Illustration of a globe surrounded by a VPN network with servers around the world streaming videoDepending on where you are — school, work, abroad — you may find that certain websites or online services are blocked because of copyright agreements, or, in some countries, censorship laws. Since content blocks are enforced based on your IP address, using a VPN can allow you to access content no matter where you are. Want to keep up with your HBO shows while traveling around Europe? No problem with a VPN. This is also an instance where you could use a proxy server, just don’t forget that your connection won’t be encrypted, so use a reputable service. 

How do I set up a VPN on my phone?

VPNs come in all shapes and sizes, and while choosing one usually boils down to personal needs and preferences (and of course, whether you use an iPhone or Android), it’s important to understand the pros, cons, and difficulty level of your options.

The easiest way: download a VPN app

Downloading an app from a VPN provider is by far the fastest and most convenient way to set up a VPN on your iPhone or Android phone. Apps are also advantageous because they allow you to set and save your preferences, and configuration is very straightforward. But of course, there’s a catch. With countless VPN apps available, how do you know which one to choose?

Here are a few things to consider when choosing your VPN provider:

1. Make sure they don’t keep logs

A VPN should keep your network completely private, and that means the provider should not be keeping data logs of your online activity. Be sure to check the provider’s terms of service, where you should be able to find their logging policy. A trustworthy VPN provider will clearly state that no logs are kept. However, you should still do some research on your own, as there have been instances of providers lying about keeping logs.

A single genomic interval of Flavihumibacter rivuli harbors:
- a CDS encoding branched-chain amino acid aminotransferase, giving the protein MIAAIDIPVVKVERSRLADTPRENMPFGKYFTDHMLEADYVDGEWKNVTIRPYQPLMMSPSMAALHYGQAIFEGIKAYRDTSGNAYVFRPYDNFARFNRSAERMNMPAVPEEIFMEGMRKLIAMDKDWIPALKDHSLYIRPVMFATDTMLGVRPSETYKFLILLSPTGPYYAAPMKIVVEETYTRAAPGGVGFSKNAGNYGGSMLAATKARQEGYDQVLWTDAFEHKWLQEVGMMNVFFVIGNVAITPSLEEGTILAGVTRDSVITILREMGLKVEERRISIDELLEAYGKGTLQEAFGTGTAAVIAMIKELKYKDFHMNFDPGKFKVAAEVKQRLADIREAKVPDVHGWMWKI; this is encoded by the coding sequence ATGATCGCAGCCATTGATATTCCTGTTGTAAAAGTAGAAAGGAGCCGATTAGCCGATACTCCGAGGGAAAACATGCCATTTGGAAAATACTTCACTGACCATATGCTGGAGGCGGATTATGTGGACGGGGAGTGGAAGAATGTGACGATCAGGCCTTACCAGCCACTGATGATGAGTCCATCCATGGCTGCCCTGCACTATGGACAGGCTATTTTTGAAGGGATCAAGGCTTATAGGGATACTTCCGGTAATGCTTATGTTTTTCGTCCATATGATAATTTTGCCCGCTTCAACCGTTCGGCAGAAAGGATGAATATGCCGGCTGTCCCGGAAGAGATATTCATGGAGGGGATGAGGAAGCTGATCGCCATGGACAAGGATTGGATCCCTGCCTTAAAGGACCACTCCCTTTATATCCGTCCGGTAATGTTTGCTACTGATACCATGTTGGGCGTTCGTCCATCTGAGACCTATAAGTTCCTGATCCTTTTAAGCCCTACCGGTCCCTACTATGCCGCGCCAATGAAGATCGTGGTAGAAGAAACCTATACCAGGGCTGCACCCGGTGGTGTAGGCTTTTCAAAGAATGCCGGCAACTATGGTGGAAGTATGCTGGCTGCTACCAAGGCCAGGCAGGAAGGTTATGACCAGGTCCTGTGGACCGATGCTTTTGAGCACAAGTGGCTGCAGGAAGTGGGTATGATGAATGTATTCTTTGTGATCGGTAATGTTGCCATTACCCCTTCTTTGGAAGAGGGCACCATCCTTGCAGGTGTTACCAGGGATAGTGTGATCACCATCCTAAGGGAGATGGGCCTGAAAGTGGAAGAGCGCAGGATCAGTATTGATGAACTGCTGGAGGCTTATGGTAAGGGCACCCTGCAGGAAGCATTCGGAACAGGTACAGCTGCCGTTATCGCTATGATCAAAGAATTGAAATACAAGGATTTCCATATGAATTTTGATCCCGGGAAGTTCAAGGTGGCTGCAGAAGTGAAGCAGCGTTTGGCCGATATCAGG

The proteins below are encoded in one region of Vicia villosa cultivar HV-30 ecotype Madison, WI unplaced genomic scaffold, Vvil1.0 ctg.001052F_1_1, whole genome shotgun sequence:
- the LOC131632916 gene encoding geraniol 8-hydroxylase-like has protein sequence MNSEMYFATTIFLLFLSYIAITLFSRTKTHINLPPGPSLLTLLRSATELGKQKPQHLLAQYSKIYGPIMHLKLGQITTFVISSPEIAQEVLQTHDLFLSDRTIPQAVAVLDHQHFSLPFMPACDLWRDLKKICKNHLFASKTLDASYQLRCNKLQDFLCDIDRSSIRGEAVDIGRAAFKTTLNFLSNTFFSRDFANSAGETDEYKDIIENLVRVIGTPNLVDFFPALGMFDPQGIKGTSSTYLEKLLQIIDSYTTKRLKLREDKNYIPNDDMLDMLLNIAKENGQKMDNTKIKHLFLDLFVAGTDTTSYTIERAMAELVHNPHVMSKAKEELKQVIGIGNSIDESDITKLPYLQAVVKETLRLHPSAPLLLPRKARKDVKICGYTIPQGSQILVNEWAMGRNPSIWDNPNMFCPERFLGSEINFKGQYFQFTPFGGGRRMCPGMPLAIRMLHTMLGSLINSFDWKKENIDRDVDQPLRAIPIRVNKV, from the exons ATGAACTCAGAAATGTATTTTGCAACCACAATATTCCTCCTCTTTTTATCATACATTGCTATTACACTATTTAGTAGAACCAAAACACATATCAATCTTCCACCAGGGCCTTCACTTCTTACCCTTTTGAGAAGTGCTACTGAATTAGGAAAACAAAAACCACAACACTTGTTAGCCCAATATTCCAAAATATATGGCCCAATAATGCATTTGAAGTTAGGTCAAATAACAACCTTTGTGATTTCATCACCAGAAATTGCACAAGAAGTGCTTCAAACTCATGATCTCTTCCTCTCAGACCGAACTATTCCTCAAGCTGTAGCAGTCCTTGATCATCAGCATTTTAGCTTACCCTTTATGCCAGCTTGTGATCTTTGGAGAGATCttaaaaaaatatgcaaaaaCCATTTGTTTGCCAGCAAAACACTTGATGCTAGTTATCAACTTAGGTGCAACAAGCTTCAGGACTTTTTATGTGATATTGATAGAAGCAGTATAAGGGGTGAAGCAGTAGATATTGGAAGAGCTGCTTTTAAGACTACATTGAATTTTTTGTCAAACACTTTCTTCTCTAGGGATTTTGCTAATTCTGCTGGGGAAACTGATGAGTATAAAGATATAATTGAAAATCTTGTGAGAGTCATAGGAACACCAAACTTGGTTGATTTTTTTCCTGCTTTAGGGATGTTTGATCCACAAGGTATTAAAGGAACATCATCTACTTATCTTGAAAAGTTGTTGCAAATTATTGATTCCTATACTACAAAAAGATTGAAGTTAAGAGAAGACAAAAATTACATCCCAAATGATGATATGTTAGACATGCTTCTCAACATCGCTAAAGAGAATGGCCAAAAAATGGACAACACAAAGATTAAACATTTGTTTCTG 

2. Prefer paid services

When it comes to VPN apps, you definitely get what you pay for. Many free VPN apps don’t encrypt your connection, which is technically okay if you just want to stream content, but not if you’re concerned about security or privacy (which you should be). Nothing in this world is free, and the revenue to support “free” VPNs has to come from somewhere. In many cases, it comes from providers logging and selling your online data to third parties for advertising purposes.

3. Which protocols does it use?

The protocol used by a VPN provider will determine the reliability, speed, and security of your connection when using their VPN. There are several different types of protocols currently in use for mobile VPNs, from OpenVPN, which offers the highest level of security and performance, to Point-to-Point Tunneling Protocol (PPTP), an older protocol known for its high speed, but also for being one of the least secure protocols.